There have been some rumors lately that Disney is discontinuing any new Slave Leia merchandise. This, of course, launched a flurry of op-ed columns about why this is “good news”, many written by men who have never worn the bikini. It made me feel like some scruffy looking nerf herders still regard Leia’s metal bikini as something primarily for male enjoyment.
I’ve actually worn that bikini. In fact, if you remember a certain Slave Leia contest from 2008 on G4’s Attack of the Show,that was me as the winner. And sorry laser brains, you may like it, but I wear that costume for myself.
Leia’s metal slave bikini is, to me, a part of Star Wars that is far more complex than just an image, and I wanted to provide a counterpoint as someone who not only owns a metal bikini, but as someone who was also alive in 1983 to see Return of the Jedi in first run theaters.
Yes, it’s true that many people fetishize Leia’s metal bikini, but people fetishize practically every heroic geeky female character ever created. Could you see DC completely retiring classic Wonder Woman merchandise just because some people do pervy things with it? Licensing money says no. Should we also ban Disney’s animated Robin Hood because of furry porn? No. Furries are awesome.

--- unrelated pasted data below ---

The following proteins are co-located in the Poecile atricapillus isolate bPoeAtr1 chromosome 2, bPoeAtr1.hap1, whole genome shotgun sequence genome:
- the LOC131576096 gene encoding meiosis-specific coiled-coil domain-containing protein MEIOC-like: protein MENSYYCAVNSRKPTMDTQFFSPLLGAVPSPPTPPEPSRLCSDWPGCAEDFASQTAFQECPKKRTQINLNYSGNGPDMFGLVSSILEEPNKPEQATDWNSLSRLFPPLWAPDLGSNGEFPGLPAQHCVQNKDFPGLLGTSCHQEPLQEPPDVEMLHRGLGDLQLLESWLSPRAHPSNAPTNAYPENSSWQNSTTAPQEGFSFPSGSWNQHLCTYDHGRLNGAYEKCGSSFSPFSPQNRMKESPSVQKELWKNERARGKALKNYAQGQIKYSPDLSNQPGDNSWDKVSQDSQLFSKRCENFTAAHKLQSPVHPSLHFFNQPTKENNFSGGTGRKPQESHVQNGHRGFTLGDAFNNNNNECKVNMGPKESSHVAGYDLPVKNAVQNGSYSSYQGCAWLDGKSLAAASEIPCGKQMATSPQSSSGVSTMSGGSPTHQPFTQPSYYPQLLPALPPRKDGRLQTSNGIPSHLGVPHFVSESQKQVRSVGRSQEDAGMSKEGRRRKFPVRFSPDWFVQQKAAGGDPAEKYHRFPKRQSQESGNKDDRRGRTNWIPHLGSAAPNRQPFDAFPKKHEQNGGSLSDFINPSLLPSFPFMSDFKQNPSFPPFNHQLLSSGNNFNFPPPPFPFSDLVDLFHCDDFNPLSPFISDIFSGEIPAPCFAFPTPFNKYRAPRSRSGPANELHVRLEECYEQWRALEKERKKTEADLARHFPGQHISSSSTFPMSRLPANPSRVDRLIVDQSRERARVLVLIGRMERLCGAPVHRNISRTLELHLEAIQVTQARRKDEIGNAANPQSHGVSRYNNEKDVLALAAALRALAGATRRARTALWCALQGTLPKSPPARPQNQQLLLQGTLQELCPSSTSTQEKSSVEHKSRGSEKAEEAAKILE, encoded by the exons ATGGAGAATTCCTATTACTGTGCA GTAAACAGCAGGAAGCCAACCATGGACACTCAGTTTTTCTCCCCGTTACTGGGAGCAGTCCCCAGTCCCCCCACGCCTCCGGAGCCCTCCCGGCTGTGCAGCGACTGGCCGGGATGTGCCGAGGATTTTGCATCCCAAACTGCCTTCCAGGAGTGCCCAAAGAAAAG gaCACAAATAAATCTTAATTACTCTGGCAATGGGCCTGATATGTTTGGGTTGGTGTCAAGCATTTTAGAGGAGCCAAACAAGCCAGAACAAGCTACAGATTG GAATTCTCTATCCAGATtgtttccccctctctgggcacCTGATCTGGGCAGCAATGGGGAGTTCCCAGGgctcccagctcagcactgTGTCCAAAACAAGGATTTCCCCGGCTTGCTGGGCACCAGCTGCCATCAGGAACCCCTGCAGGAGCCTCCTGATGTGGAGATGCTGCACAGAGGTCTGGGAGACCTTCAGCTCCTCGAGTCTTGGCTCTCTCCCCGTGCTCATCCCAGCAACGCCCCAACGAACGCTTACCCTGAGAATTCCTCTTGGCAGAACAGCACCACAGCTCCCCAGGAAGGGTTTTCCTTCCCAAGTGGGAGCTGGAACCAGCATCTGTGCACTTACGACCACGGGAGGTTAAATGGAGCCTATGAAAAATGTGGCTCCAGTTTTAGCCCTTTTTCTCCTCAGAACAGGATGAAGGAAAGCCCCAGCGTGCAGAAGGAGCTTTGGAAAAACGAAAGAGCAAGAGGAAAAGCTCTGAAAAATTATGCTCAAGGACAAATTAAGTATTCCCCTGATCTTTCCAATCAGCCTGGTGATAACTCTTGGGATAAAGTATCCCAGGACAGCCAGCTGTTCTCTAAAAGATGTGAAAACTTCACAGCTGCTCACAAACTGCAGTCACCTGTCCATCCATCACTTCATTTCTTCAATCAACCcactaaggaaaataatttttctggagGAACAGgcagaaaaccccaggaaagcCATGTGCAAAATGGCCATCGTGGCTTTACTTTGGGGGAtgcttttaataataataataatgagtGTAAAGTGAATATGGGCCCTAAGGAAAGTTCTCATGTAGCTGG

I get why Disney would decide to hide the bikini away for cynical business reasons. It’s not worth fighting the morality police Sith Lords that threaten to Force choke anyone who violates their oddly arbitrary chastity rules. But human trafficking and sexual slavery are real things that happen to real people, and bubble wrapping media for those more fortunate is not going to take away the real world problem of women who are forced into sexualized acts. It’s very important that stories exist of people coming back from those situations, because people need symbols to emulate to help them in their own fights to reclaim their dignity.